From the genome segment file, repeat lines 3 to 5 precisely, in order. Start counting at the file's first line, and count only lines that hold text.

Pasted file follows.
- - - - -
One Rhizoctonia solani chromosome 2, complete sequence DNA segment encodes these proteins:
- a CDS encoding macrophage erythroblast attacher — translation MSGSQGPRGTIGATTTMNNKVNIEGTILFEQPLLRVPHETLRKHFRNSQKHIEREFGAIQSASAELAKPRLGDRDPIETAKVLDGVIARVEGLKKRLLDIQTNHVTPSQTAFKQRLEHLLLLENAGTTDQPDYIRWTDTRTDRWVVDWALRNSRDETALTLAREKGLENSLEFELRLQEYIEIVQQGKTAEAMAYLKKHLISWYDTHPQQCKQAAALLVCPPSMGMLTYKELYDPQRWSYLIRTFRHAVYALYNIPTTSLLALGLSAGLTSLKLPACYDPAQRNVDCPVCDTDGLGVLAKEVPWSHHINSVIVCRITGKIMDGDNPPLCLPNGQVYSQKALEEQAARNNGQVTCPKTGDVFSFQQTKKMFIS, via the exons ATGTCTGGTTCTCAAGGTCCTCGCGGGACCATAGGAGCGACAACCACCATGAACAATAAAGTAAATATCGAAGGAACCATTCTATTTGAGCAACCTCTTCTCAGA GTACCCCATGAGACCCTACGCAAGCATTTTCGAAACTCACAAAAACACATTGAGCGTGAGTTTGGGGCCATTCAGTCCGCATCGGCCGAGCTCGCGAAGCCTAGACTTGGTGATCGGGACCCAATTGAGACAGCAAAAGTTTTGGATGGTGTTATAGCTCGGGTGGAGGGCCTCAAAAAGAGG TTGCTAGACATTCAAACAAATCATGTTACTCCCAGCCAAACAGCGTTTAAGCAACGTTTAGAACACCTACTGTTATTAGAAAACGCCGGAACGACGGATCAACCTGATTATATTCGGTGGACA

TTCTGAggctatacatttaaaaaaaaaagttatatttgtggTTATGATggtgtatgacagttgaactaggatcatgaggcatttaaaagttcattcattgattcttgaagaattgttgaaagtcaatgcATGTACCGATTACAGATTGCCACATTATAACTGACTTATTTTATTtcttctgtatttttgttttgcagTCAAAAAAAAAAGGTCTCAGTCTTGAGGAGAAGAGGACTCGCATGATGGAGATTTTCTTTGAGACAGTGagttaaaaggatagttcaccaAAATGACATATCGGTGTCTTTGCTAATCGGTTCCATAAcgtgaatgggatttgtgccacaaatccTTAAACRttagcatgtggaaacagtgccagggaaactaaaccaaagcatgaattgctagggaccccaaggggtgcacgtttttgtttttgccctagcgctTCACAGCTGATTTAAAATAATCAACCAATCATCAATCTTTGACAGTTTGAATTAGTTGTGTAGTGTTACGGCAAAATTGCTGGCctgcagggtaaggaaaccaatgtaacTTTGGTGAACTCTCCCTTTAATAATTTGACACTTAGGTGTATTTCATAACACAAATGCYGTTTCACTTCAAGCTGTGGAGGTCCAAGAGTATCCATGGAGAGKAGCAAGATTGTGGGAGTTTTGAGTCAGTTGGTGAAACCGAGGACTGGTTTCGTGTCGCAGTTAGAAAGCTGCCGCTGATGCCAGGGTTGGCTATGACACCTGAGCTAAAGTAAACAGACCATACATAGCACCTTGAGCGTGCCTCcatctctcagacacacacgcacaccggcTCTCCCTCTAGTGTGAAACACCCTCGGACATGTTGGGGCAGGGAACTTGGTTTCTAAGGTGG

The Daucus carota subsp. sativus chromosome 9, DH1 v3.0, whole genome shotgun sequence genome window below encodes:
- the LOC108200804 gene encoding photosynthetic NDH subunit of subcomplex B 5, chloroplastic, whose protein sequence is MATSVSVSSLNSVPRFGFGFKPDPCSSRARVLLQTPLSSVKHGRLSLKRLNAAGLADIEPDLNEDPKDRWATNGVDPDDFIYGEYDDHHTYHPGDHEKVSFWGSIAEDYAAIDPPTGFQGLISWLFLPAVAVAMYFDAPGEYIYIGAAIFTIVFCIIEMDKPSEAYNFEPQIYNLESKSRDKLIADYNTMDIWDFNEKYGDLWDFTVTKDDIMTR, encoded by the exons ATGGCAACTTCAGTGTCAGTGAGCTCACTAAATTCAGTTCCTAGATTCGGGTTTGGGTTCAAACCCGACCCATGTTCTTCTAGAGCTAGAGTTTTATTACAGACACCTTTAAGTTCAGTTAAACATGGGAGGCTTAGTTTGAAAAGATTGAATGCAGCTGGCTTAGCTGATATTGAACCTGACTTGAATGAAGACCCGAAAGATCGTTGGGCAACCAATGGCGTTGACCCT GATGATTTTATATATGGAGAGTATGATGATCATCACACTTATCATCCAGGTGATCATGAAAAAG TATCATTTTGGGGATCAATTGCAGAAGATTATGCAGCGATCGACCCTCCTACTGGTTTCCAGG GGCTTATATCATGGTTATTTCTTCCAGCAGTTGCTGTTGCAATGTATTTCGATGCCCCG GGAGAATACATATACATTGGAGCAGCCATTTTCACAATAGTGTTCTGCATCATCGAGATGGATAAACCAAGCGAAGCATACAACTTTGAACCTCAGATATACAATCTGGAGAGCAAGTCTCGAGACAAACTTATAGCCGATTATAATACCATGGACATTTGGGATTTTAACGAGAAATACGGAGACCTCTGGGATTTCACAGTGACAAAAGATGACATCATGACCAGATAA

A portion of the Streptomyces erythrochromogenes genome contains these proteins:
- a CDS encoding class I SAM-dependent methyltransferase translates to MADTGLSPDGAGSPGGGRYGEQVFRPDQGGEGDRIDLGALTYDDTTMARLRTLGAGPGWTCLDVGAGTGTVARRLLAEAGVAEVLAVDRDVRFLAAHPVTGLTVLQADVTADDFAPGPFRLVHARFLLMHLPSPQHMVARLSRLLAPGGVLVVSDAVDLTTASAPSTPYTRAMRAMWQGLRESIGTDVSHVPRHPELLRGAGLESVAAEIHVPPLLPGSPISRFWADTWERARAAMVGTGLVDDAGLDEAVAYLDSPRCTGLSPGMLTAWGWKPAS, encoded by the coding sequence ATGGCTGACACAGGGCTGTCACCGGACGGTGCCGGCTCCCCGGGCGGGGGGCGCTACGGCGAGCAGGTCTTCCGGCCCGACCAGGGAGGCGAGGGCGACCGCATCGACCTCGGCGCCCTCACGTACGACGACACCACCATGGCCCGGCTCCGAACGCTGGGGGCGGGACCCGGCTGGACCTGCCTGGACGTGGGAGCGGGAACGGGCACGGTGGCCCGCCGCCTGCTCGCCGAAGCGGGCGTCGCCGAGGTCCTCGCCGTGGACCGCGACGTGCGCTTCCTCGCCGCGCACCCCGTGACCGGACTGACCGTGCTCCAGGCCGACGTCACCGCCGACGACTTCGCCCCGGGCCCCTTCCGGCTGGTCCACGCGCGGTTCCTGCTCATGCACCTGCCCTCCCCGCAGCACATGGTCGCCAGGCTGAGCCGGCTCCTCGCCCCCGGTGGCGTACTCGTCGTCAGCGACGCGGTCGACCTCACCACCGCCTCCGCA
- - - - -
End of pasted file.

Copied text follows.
TTCTGAggctatacatttaaaaaaaaaagttatatttgtggTTATGATggtgtatgacagttgaactaggatcatgaggcatttaaaagttcattcattgattcttgaagaattgttgaaagtcaatgcATGTACCGATTACAGATTGCCACATTATAACTGACTTATTTTATTtcttctgtatttttgttttgcagTCAAAAAAAAAAGGTCTCAGTCTTGAGGAGAAGAGGACTCGCATGATGGAGATTTTCTTTGAGACAGTGagttaaaaggatagttcaccaAAATGACATATCGGTGTCTTTGCTAATCGGTTCCATAAcgtgaatgggatttgtgccacaaatccTTAAACRttagcatgtggaaacagtgccagggaaactaaaccaaagcatgaattgctagggaccccaaggggtgcacgtttttgtttttgccctagcgctTCACAGCTGATTTAAAATAATCAACCAATCATCAATCTTTGACAGTTTGAATTAGTTGTGTAGTGTTACGGCAAAATTGCTGGCctgcagggtaaggaaaccaatgtaacTTTGGTGAACTCTCCCTTTAATAATTTGACACTTAGGTGTATTTCATAACACAAATGCYGTTTCACTTCAAGCTGTGGAGGTCCAAGAGTATCCATGGAGAGKAGCAAGATTGTGGGAGTTTTGAGTCAGTTGGTGAAACCGAGGACTGGTTTCGTGTCGCAGTTAGAAAGCTGCCGCTGATGCCAGGGTTGGCTATGACACCTGAGCTAAAGTAAACAGACCATACATAGCACCTTGAGCGTGCCTCcatctctcagacacacacgcacaccggcTCTCCCTCTAGTGTGAAACACCCTCGGACATGTTGGGGCAGGGAACTTGGTTTCTAAGGTGG

The Daucus carota subsp. sativus chromosome 9, DH1 v3.0, whole genome shotgun sequence genome window below encodes:
- the LOC108200804 gene encoding photosynthetic NDH subunit of subcomplex B 5, chloroplastic, whose protein sequence is MATSVSVSSLNSVPRFGFGFKPDPCSSRARVLLQTPLSSVKHGRLSLKRLNAAGLADIEPDLNEDPKDRWATNGVDPDDFIYGEYDDHHTYHPGDHEKVSFWGSIAEDYAAIDPPTGFQGLISWLFLPAVAVAMYFDAPGEYIYIGAAIFTIVFCIIEMDKPSEAYNFEPQIYNLESKSRDKLIADYNTMDIWDFNEKYGDLWDFTVTKDDIMTR, encoded by the exons ATGGCAACTTCAGTGTCAGTGAGCTCACTAAATTCAGTTCCTAGATTCGGGTTTGGGTTCAAACCCGACCCATGTTCTTCTAGAGCTAGAGTTTTATTACAGACACCTTTAAGTTCAGTTAAACATGGGAGGCTTAGTTTGAAAAGATTGAATGCAGCTGGCTTAGCTGATATTGAACCTGACTTGAATGAAGACCCGAAAGATCGTTGGGCAACCAATGGCGTTGACCCT GATGATTTTATATATGGAGAGTATGATGATCATCACACTTATCATCCAGGTGATCATGAAAAAG TATCATTTTGGGGATCAATTGCAGAAGATTATGCAGCGATCGACCCTCCTACTGGTTTCCAGG GGCTTATATCATGGTTATTTCTTCCAGCAGTTGCTGTTGCAATGTATTTCGATGCCCCG GGAGAATACATATACATTGGAGCAGCCATTTTCACAATAGTGTTCTGCATCATCGAGATGGATAAACCAAGCGAAGCATACAACTTTGAACCTCAGATATACAATCTGGAGAGCAAGTCTCGAGACAAACTTATAGCCGATTATAATACCATGGACATTTGGGATTTTAACGAGAAATACGGAGACCTCTGGGATTTCACAGTGACAAAAGATGACATCATGACCAGATAA